This story will be updated.
Texas adults ages 50 and older will be eligible to receive the COVID-19 vaccine beginning Monday, the Texas Department of State Health Services announced Wednesday.
The state health agency said it is expanding eligibility to people between the ages of 50 and 64, as they account for 20% of all COVID-19-caused fatalities in the state, making them the most vulnerable group ineligible for the vaccine up until this point. Bexar County residents between the ages of 50 and 59 have accounted for 13.5% of local deaths while people in their 60s made up 21.8% of the county’s fatalities.
“We’ve seen a remarkable decrease in the number of hospitalizations and deaths since people 65 and older started becoming fully vaccinated in January,” said Imelda Garcia, who chairs DSHS’s Vaccine Allocation Panel, in a press release. “Expanding to ages 50 to 64 will continue the state’s priorities of protecting those at the greatest risk of severe outcomes and preserving the state’s health care system.”
In Bexar County, that means about four out of every five residents, or 1.6 million inhabitants, are eligible. Officials on Wednesday warned residents that Bexar County’s vaccine allocations from the state continue to fall below the current demand in the area. Mayor Ron Nirenberg said Tuesday that although the county has the highest vaccination rate among Texas’s most populous counties, it still has a long way to go to vaccinate all eligible residents.
“We’re still getting roughly the same numbers [of doses] here, so there is still a supply-and-demand imbalance that we need to have corrected by getting more distributions from the state or the federal government,” Nirenberg said.
“Unless the allocations increase, it’s going to add to the frustrations,” added Anita Kurian, assistant director of the San Antonio Metropolitan Health District. “We all have to be patient and hope that the allocations go up from the state.”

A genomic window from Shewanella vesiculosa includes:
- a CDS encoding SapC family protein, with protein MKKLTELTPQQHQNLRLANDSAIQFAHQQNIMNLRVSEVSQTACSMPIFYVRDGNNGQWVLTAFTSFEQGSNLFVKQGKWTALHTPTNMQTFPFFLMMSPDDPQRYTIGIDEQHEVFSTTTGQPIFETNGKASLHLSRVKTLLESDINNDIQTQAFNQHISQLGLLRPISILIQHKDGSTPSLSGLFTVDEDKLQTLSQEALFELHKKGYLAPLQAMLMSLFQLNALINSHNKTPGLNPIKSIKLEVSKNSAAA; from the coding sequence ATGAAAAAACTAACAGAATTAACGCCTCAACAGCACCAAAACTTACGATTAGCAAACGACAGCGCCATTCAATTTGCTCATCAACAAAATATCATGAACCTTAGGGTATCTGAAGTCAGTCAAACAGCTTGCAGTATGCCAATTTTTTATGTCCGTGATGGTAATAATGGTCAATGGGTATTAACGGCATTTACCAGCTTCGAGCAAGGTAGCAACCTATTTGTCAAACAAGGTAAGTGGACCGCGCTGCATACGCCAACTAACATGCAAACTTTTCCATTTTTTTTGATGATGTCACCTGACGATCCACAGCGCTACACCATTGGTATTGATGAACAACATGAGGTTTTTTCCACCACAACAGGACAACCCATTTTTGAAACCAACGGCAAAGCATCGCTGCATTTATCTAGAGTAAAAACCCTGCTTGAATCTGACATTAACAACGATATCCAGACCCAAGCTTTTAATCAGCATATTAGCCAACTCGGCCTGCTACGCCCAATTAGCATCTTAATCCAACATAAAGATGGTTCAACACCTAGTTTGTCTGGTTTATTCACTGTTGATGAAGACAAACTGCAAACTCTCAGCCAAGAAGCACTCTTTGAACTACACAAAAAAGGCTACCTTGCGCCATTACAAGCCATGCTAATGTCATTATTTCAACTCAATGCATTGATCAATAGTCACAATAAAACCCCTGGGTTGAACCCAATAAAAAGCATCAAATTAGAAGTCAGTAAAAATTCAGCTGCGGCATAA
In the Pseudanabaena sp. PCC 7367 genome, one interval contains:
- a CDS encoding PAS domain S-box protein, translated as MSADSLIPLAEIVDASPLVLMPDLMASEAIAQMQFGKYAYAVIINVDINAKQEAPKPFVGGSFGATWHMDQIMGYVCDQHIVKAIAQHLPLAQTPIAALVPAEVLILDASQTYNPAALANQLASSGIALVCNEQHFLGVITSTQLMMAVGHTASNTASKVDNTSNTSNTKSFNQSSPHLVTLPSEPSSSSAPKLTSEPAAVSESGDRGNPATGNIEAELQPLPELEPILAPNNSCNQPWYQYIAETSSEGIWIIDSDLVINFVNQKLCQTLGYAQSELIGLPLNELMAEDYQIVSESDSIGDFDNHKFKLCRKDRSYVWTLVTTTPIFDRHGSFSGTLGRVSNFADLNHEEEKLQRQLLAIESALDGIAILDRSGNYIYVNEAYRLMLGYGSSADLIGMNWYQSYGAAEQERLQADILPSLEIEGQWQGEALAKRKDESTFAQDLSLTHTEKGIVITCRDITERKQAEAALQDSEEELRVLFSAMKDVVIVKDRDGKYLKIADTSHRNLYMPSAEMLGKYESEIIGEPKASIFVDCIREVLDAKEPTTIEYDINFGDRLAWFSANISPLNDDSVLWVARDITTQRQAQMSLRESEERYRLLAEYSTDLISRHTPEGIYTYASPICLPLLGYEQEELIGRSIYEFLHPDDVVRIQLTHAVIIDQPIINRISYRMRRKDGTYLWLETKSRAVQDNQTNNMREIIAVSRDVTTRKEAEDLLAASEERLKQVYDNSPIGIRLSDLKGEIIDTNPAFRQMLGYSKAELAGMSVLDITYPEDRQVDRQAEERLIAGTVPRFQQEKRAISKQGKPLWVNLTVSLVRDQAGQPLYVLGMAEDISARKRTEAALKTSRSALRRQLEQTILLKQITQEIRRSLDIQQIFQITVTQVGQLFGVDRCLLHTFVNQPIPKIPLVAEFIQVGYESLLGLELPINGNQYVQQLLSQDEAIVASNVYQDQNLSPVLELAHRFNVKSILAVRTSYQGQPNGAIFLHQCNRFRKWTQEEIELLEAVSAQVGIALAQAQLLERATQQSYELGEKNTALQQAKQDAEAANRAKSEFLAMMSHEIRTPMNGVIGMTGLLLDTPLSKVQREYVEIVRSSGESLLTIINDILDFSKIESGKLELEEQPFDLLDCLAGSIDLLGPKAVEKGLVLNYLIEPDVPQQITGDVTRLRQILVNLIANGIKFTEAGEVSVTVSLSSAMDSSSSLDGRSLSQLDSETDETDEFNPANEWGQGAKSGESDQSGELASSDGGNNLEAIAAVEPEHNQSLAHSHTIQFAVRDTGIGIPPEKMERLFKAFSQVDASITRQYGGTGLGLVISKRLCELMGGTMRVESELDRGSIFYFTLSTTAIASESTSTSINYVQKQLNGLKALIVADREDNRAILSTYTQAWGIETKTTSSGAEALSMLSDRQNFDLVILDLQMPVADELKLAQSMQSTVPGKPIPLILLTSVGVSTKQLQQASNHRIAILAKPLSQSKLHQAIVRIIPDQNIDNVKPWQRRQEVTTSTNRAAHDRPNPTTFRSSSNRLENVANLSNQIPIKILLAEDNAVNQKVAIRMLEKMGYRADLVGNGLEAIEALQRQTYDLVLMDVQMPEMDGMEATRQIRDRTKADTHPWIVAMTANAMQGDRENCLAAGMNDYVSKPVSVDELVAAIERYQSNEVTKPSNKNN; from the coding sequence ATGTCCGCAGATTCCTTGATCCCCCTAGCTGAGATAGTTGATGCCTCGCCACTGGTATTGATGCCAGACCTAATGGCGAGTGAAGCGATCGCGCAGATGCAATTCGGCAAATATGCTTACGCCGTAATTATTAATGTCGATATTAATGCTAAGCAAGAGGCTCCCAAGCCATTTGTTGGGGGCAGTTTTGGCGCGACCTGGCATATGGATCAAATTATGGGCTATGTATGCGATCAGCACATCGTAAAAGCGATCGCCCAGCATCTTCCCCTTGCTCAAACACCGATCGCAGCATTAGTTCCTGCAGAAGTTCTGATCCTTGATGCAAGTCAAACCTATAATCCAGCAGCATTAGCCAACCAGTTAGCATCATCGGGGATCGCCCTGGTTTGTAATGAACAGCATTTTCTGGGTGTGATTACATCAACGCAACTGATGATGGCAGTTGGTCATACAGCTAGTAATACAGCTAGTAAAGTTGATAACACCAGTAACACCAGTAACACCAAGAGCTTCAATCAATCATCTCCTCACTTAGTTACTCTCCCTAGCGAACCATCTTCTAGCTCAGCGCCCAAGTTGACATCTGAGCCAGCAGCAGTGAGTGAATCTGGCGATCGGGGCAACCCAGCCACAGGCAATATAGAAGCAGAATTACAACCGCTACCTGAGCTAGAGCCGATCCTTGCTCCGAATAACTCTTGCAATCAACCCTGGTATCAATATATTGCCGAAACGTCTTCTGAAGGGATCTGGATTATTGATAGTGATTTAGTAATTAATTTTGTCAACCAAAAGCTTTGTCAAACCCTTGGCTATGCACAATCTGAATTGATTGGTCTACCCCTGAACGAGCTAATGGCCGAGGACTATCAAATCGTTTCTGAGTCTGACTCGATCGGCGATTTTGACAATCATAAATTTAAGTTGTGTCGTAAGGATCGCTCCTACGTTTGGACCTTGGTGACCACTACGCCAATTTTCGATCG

A spokeswoman for Metro Health said residents in the 50-64 age group can register for the COVID-19 vaccine beginning on Monday. The City made 40,000 vaccine appointments available via its website and 311 services. More than 20,000 appointments have been booked online, but senior and vulnerable residents are encouraged to call 311 to schedule their vaccination.
The City’s text notification system for vaccine availability on Wednesday alerted residents to a new opportunity, however. UT Health San Antonio, which previously reserved vaccines for previous patients of its clinics, has made vaccine appointments available to all eligible residents. Book here.
The 50-64 age group joins a statewide vaccine priority list that now includes frontline health care workers, long-term-care facility residents, adults ages 65 and older, adults ages 16 and older with chronic health conditions, school teachers, school employees, and child-care workers.
About 1 million of the 5 million Texans aged 50-64 have already been vaccinated, according to a DSHS press release.
According to a tweet from the White House’s COVID-19 response team, the U.S. is now leading the world in vaccinations, averaging more than 2 million COVID-19 inoculations a day.
Even if you’re not among the 1.6 million Bexar County residents eligible for the COVID-19 vaccine, you can sign up for a nationwide standby list that alerts people when leftover COVID vaccines become available. More than 1.2 million U.S. residents are signed up for the list. Just enter a few personal details to receive a text whenever a local provider has a shot that might otherwise go to waste.
A day after the Austin City Council announced its local health authority would continue to mandate masks throughout Travis County, Texas Attorney General Ken Paxton has responded with a stern warning: Rescind the local order by 6 p.m. Wednesday or be sued by the state. In response, Mayor Steve Adler vowed to continue “using every tool available to us to reduce the spread of the virus.”
An emergency order Bexar County Judge Nelson Wolff announced Tuesday does not appear to be under threat of legal action, as the order leaves the adoption of mask mandates to individual businesses.
A total of 96 new cases of the coronavirus reported Wednesday brought the seven-day average down to 168. The average was last at that level on Oct. 22.
Two Hispanic men, one in his 50s and one in his 70s, and a white man in his 60s died of COVID-19, Metro Health reported Wednesday. The local death toll now stands at 2,856. That means that one in 702 county residents has succumbed to the disease.
Here are the local coronavirus numbers as of 7 p.m. Wednesday:
- 199,065 total cases, 96 new cases
- 2,856 deaths, three new deaths
- 250 in hospital, 11% beds available
- 112 patients in intensive care
- 73 patients on ventilators, 65% ventilators available
- 306,754 residents vaccinated (at least one dose)